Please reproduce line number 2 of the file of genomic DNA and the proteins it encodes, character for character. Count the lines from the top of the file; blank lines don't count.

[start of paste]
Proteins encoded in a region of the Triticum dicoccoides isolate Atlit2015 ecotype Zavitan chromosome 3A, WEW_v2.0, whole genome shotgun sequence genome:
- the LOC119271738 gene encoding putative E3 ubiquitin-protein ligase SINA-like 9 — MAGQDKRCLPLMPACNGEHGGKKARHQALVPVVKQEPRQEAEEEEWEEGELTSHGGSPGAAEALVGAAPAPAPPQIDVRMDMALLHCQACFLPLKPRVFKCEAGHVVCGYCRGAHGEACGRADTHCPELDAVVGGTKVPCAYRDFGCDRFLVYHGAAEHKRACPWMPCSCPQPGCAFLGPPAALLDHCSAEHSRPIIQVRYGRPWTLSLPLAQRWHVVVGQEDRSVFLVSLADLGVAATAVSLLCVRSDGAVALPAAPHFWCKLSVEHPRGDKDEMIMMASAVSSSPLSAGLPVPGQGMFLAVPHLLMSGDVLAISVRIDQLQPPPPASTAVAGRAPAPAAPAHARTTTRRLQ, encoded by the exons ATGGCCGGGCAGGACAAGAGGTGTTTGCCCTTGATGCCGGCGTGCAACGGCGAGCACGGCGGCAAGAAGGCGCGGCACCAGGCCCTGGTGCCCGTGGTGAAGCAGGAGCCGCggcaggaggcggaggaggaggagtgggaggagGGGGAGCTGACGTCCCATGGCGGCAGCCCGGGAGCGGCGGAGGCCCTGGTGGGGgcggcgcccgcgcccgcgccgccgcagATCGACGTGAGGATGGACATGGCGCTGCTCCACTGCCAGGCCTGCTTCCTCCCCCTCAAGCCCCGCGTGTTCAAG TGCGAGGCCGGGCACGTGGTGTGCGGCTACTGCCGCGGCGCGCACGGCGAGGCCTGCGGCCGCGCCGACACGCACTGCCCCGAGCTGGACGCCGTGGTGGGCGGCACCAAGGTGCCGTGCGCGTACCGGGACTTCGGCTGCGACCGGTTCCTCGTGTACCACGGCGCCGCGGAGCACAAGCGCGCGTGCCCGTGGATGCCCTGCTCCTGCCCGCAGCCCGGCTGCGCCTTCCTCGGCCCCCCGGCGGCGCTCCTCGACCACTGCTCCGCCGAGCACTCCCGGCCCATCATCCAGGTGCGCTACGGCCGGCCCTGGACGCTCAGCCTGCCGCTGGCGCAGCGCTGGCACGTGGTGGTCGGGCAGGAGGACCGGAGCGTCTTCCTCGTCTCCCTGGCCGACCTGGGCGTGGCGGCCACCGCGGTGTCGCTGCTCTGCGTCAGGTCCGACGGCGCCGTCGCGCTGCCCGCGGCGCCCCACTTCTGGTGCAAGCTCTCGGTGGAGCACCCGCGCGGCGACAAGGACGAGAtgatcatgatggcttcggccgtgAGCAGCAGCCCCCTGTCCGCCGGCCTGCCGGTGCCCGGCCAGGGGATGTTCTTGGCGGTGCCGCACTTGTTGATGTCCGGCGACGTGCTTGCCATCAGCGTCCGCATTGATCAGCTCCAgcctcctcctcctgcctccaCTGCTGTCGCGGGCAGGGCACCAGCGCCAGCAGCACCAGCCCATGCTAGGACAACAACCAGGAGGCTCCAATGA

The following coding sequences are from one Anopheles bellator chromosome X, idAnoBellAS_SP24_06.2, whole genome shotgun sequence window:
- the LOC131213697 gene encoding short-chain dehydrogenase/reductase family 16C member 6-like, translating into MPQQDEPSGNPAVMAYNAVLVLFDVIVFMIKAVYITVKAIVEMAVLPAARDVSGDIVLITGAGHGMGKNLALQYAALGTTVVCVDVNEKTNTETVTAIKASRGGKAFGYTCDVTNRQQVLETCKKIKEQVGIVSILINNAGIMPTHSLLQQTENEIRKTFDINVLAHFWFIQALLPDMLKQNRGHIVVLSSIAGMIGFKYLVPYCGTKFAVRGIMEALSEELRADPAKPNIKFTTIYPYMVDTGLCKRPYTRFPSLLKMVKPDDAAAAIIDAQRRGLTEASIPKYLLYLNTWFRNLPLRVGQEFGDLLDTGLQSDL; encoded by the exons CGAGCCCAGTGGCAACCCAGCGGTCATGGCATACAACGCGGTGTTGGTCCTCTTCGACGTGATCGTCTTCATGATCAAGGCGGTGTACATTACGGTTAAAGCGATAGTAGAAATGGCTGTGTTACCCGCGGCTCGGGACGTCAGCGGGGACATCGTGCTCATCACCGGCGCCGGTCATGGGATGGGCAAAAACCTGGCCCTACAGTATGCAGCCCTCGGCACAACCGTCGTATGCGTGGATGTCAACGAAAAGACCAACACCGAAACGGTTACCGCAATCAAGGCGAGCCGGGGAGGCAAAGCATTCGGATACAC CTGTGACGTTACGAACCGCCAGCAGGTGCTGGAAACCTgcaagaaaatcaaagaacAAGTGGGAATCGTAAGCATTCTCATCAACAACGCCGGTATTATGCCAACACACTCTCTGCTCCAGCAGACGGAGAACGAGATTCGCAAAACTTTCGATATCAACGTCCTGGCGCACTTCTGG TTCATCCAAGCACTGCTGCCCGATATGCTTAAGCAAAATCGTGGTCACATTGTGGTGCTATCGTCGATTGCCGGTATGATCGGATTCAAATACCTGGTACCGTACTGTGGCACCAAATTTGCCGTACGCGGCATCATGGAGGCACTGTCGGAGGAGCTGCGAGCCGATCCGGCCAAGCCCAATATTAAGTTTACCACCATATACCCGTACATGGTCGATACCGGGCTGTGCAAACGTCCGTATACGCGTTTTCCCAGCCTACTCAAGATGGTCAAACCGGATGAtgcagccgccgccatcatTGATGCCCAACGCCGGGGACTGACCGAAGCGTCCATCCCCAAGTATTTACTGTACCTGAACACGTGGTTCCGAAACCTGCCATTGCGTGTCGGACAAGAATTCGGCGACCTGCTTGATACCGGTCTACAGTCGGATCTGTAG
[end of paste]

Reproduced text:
- the LOC119271738 gene encoding putative E3 ubiquitin-protein ligase SINA-like 9 — MAGQDKRCLPLMPACNGEHGGKKARHQALVPVVKQEPRQEAEEEEWEEGELTSHGGSPGAAEALVGAAPAPAPPQIDVRMDMALLHCQACFLPLKPRVFKCEAGHVVCGYCRGAHGEACGRADTHCPELDAVVGGTKVPCAYRDFGCDRFLVYHGAAEHKRACPWMPCSCPQPGCAFLGPPAALLDHCSAEHSRPIIQVRYGRPWTLSLPLAQRWHVVVGQEDRSVFLVSLADLGVAATAVSLLCVRSDGAVALPAAPHFWCKLSVEHPRGDKDEMIMMASAVSSSPLSAGLPVPGQGMFLAVPHLLMSGDVLAISVRIDQLQPPPPASTAVAGRAPAPAAPAHARTTTRRLQ, encoded by the exons ATGGCCGGGCAGGACAAGAGGTGTTTGCCCTTGATGCCGGCGTGCAACGGCGAGCACGGCGGCAAGAAGGCGCGGCACCAGGCCCTGGTGCCCGTGGTGAAGCAGGAGCCGCggcaggaggcggaggaggaggagtgggaggagGGGGAGCTGACGTCCCATGGCGGCAGCCCGGGAGCGGCGGAGGCCCTGGTGGGGgcggcgcccgcgcccgcgccgccgcagATCGACGTGAGGATGGACATGGCGCTGCTCCACTGCCAGGCCTGCTTCCTCCCCCTCAAGCCCCGCGTGTTCAAG TGCGAGGCCGGGCACGTGGTGTGCGGCTACTGCCGCGGCGCGCACGGCGAGGCCTGCGGCCGCGCCGACACGCACTGCCCCGAGCTGGACGCCGTGGTGGGCGGCACCAAGGTGCCGTGCGCGTACCGGGACTTCGGCTGCGACCGGTTCCTCGTGTACCACGGCGCCGCGGAGCACAAGCGCGCGTGCCCGTGGATGCCCTGCTCCTGCCCGCAGCCCGGCTGCGCCTTCCTCGGCCCCCCGGCGGCGCTCCTCGACCACTGCTCCGCCGAGCACTCCCGGCCCATCATCCAGGTGCGCTACGGCCGGCCCTGGACGCTCAGCCTGCCGCTGGCGCAGCGCTGGCACGTGGTGGTCGGGCAGGAGGACCGGAGCGTCTTCCTCGTCTCCCTGGCCGACCTGGGCGTGGCGGCCACCGCGGTGTCGCTGCTCTGCGTCAGGTCCGACGGCGCCGTCGCGCTGCCCGCGGCGCCCCACTTCTGGTGCAAGCTCTCGGTGGAGCACCCGCGCGGCGACAAGGACGAGAtgatcatgatggcttcggccgtgAGCAGCAGCCCCCTGTCCGCCGGCCTGCCGGTGCCCGGCCAGGGGATGTTCTTGGCGGTGCCGCACTTGTTGATGTCCGGCGACGTGCTTGCCATCAGCGTCCGCATTGATCAGCTCCAgcctcctcctcctgcctccaCTGCTGTCGCGGGCAGGGCACCAGCGCCAGCAGCACCAGCCCATGCTAGGACAACAACCAGGAGGCTCCAATGA